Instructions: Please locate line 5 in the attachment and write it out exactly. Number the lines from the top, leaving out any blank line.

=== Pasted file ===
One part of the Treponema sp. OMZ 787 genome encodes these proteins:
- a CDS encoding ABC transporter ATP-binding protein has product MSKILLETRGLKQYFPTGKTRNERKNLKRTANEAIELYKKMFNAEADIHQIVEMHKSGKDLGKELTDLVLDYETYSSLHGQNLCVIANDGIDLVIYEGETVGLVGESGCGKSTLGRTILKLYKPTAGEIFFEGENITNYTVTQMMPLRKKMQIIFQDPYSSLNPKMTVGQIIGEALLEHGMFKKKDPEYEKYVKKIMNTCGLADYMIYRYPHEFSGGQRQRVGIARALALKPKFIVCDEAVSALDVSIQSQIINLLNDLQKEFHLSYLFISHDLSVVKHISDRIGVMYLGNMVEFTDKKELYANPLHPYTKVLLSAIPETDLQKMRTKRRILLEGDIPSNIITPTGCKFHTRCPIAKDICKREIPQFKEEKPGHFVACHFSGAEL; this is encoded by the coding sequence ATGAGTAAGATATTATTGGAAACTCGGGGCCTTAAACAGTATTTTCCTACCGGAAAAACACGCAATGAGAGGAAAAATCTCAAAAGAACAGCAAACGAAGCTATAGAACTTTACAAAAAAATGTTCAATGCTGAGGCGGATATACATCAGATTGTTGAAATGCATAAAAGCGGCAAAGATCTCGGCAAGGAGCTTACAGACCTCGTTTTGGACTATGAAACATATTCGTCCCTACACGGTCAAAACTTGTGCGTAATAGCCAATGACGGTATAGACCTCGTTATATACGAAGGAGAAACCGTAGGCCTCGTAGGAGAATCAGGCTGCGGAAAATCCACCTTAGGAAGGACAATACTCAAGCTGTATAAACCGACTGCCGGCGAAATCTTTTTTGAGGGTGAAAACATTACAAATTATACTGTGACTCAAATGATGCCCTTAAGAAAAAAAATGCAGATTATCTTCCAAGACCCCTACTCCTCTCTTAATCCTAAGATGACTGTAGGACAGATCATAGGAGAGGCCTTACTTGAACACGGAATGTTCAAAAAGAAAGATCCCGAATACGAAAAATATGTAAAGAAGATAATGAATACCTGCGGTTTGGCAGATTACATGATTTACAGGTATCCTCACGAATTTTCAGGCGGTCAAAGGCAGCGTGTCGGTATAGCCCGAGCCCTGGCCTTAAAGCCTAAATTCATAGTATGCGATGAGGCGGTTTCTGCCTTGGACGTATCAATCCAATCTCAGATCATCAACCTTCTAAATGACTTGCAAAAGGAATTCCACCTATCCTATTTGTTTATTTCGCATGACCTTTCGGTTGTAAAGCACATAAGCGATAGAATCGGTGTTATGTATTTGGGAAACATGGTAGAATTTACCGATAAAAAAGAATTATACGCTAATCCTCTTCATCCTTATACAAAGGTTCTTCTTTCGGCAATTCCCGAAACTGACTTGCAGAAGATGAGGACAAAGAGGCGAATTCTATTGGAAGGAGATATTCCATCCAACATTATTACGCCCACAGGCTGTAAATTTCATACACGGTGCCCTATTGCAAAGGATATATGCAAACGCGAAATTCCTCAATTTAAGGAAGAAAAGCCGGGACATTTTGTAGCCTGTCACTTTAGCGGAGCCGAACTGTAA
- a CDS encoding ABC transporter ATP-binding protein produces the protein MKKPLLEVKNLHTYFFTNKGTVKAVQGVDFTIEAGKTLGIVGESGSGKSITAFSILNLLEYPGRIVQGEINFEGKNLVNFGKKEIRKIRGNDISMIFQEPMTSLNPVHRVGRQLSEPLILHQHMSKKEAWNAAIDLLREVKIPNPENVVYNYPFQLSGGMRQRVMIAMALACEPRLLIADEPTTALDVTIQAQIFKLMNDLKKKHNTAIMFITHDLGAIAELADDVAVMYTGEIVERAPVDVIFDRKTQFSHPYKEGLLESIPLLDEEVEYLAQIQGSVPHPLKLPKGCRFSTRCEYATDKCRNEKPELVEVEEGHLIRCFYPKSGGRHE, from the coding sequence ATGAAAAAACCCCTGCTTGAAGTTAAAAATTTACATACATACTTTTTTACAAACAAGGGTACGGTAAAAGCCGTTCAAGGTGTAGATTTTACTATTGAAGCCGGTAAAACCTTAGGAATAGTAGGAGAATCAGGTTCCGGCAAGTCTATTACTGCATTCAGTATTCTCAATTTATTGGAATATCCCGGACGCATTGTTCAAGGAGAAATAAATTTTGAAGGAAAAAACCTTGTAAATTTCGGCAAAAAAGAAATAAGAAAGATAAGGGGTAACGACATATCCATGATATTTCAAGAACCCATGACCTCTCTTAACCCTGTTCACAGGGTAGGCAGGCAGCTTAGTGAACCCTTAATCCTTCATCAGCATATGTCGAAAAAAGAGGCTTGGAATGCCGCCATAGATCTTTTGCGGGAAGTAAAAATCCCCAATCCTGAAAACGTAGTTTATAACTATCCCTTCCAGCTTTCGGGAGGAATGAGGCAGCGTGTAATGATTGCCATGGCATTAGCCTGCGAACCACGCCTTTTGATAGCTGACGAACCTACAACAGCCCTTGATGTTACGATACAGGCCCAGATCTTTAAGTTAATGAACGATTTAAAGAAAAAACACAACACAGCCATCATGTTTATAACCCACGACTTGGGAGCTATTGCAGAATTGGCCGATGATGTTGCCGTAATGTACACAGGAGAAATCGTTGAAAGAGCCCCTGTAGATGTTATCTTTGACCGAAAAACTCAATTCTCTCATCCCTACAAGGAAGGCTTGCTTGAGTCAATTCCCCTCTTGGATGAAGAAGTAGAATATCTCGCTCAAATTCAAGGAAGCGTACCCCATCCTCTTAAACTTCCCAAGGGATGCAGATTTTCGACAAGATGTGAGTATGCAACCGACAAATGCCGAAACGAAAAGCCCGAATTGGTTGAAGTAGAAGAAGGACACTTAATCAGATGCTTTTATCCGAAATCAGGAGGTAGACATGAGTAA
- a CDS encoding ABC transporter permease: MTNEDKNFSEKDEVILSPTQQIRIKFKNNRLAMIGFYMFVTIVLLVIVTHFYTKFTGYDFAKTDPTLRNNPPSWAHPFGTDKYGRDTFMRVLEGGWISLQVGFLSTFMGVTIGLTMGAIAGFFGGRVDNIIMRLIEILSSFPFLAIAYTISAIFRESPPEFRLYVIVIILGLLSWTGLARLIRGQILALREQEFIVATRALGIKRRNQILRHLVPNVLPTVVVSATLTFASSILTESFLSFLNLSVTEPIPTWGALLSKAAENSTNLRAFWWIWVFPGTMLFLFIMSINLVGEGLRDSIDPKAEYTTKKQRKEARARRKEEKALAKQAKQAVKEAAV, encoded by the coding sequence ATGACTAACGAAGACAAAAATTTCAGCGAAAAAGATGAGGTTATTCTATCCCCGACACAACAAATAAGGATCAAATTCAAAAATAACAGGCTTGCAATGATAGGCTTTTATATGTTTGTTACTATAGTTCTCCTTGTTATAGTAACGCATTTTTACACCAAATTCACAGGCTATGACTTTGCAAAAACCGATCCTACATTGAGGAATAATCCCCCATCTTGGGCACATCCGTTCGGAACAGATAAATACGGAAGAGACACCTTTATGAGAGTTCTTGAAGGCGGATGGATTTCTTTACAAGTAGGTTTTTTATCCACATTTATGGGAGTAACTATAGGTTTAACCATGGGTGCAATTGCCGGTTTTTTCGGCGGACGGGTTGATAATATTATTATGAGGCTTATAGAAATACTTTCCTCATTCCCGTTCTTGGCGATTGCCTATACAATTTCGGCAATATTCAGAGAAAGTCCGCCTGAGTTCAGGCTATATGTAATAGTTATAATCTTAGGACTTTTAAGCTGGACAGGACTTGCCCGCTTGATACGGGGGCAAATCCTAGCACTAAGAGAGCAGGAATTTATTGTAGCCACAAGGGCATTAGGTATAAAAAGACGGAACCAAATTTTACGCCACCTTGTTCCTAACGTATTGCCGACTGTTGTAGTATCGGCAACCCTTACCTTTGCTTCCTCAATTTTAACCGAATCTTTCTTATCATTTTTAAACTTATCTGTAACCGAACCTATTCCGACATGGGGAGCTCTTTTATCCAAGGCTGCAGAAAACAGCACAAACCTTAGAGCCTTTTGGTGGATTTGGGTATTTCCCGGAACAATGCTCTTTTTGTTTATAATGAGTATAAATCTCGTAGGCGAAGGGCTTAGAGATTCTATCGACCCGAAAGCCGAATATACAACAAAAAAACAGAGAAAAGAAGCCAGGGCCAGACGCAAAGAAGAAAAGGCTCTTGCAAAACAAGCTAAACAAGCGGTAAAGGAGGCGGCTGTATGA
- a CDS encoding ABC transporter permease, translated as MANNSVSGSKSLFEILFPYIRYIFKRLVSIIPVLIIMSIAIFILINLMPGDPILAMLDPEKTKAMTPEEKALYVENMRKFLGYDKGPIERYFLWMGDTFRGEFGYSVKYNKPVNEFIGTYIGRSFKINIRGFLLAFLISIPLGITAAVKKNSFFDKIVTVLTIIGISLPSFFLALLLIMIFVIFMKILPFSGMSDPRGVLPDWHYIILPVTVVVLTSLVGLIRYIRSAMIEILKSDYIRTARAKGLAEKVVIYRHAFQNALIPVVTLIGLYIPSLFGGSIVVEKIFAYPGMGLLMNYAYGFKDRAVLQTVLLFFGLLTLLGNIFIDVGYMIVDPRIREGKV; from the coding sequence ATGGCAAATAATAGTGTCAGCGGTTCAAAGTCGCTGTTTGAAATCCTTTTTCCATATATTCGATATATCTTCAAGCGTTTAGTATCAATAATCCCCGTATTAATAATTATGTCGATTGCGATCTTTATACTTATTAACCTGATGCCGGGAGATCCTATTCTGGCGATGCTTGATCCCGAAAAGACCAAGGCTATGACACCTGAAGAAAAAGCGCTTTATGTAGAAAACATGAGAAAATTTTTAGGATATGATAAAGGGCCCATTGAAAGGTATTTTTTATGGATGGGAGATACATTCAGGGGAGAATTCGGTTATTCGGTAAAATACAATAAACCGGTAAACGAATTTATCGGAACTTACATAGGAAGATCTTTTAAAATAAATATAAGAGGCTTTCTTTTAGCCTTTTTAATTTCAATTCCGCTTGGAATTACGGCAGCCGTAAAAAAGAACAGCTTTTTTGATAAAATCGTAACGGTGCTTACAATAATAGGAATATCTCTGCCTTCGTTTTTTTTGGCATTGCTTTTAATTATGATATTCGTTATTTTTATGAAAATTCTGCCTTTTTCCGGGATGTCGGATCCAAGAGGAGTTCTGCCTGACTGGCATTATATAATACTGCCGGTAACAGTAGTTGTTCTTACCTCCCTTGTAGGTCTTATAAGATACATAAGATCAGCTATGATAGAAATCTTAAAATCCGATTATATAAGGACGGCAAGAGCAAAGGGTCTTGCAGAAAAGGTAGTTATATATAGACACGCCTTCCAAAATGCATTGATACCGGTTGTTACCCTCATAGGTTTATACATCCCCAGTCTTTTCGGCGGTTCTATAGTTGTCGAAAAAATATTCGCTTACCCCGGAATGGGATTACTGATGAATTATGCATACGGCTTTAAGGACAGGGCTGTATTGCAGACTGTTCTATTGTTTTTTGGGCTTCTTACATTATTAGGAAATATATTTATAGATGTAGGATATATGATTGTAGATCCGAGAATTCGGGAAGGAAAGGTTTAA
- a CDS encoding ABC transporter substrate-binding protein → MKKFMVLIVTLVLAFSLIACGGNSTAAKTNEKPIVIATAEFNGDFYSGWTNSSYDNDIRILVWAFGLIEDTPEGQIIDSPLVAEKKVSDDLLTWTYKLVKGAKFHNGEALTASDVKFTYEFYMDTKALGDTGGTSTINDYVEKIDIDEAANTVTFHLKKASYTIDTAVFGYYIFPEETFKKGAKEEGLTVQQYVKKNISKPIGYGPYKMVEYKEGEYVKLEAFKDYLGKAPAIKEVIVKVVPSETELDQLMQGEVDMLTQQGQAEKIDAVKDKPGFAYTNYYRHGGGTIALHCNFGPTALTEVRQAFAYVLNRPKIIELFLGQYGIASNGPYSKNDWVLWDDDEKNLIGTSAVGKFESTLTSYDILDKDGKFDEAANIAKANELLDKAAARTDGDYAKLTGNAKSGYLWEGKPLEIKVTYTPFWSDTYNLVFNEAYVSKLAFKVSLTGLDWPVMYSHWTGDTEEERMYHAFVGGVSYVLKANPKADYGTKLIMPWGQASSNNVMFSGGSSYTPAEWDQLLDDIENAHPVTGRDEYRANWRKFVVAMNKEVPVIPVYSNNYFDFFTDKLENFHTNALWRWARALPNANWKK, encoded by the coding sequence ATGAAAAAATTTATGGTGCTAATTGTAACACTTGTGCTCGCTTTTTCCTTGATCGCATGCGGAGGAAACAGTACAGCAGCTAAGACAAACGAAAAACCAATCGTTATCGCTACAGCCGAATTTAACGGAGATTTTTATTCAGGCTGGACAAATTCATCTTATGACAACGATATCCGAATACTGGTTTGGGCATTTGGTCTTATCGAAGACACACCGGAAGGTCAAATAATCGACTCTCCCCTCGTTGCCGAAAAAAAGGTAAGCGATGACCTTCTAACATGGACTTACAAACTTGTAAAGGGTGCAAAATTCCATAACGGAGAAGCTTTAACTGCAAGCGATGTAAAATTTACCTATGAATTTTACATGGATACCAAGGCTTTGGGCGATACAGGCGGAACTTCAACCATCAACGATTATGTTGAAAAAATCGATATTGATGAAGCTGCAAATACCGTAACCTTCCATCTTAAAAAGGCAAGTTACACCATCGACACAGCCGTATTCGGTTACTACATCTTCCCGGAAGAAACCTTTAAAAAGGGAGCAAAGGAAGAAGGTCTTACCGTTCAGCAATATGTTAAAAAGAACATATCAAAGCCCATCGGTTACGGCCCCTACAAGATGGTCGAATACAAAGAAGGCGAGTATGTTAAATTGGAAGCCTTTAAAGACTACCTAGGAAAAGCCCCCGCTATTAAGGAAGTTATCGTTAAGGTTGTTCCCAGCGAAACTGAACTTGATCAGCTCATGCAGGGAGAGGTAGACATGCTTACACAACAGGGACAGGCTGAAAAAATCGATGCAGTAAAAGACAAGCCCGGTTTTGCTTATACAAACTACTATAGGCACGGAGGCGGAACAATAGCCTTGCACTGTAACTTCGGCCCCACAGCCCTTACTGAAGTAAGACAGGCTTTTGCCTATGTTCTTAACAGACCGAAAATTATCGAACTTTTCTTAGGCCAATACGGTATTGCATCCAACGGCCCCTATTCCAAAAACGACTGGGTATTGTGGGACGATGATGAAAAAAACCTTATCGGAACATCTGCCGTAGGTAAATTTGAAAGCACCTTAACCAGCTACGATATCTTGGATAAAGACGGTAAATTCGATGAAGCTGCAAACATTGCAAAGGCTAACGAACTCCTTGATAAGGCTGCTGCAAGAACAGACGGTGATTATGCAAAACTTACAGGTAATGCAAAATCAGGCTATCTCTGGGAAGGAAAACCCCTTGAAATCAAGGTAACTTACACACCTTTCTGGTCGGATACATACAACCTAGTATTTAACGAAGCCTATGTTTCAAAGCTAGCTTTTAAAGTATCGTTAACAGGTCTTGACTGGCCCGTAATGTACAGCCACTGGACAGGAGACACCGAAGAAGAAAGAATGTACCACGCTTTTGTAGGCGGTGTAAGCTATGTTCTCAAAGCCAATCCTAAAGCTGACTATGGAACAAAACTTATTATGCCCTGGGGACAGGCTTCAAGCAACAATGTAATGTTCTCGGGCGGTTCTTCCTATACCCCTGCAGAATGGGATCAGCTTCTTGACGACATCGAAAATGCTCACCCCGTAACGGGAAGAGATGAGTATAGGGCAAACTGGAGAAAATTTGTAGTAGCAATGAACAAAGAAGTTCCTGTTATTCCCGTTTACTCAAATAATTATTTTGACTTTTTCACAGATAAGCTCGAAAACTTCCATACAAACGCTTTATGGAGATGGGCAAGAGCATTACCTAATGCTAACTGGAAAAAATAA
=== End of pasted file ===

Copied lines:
- a CDS encoding ABC transporter permease, translated as MANNSVSGSKSLFEILFPYIRYIFKRLVSIIPVLIIMSIAIFILINLMPGDPILAMLDPEKTKAMTPEEKALYVENMRKFLGYDKGPIERYFLWMGDTFRGEFGYSVKYNKPVNEFIGTYIGRSFKINIRGFLLAFLISIPLGITAAVKKNSFFDKIVTVLTIIGISLPSFFLALLLIMIFVIFMKILPFSGMSDPRGVLPDWHYIILPVTVVVLTSLVGLIRYIRSAMIEILKSDYIRTARAKGLAEKVVIYRHAFQNALIPVVTLIGLYIPSLFGGSIVVEKIFAYPGMGLLMNYAYGFKDRAVLQTVLLFFGLLTLLGNIFIDVGYMIVDPRIREGKV; from the coding sequence ATGGCAAATAATAGTGTCAGCGGTTCAAAGTCGCTGTTTGAAATCCTTTTTCCATATATTCGATATATCTTCAAGCGTTTAGTATCAATAATCCCCGTATTAATAATTATGTCGATTGCGATCTTTATACTTATTAACCTGATGCCGGGAGATCCTATTCTGGCGATGCTTGATCCCGAAAAGACCAAGGCTATGACACCTGAAGAAAAAGCGCTTTATGTAGAAAACATGAGAAAATTTTTAGGATATGATAAAGGGCCCATTGAAAGGTATTTTTTATGGATGGGAGATACATTCAGGGGAGAATTCGGTTATTCGGTAAAATACAATAAACCGGTAAACGAATTTATCGGAACTTACATAGGAAGATCTTTTAAAATAAATATAAGAGGCTTTCTTTTAGCCTTTTTAATTTCAATTCCGCTTGGAATTACGGCAGCCGTAAAAAAGAACAGCTTTTTTGATAAAATCGTAACGGTGCTTACAATAATAGGAATATCTCTGCCTTCGTTTTTTTTGGCATTGCTTTTAATTATGATATTCGTTATTTTTATGAAAATTCTGCCTTTTTCCGGGATGTCGGATCCAAGAGGAGTTCTGCCTGACTGGCATTATATAATACTGCCGGTAACAGTAGTTGTTCTTACCTCCCTTGTAGGTCTTATAAGATACATAAGATCAGCTATGATAGAAATCTTAAAATCCGATTATATAAGGACGGCAAGAGCAAAGGGTCTTGCAGAAAAGGTAGTTATATATAGACACGCCTTCCAAAATGCATTGATACCGGTTGTTACCCTCATAGGTTTATACATCCCCAGTCTTTTCGGCGGTTCTATAGTTGTCGAAAAAATATTCGCTTACCCCGGAATGGGATTACTGATGAATTATGCATACGGCTTTAAGGACAGGGCTGTATTGCAGACTGTTCTATTGTTTTTTGGGCTTCTTACATTATTAGGAAATATATTTATAGATGTAGGATATATGATTGTAGATCCGAGAATTCGGGAAGGAAAGGTTTAA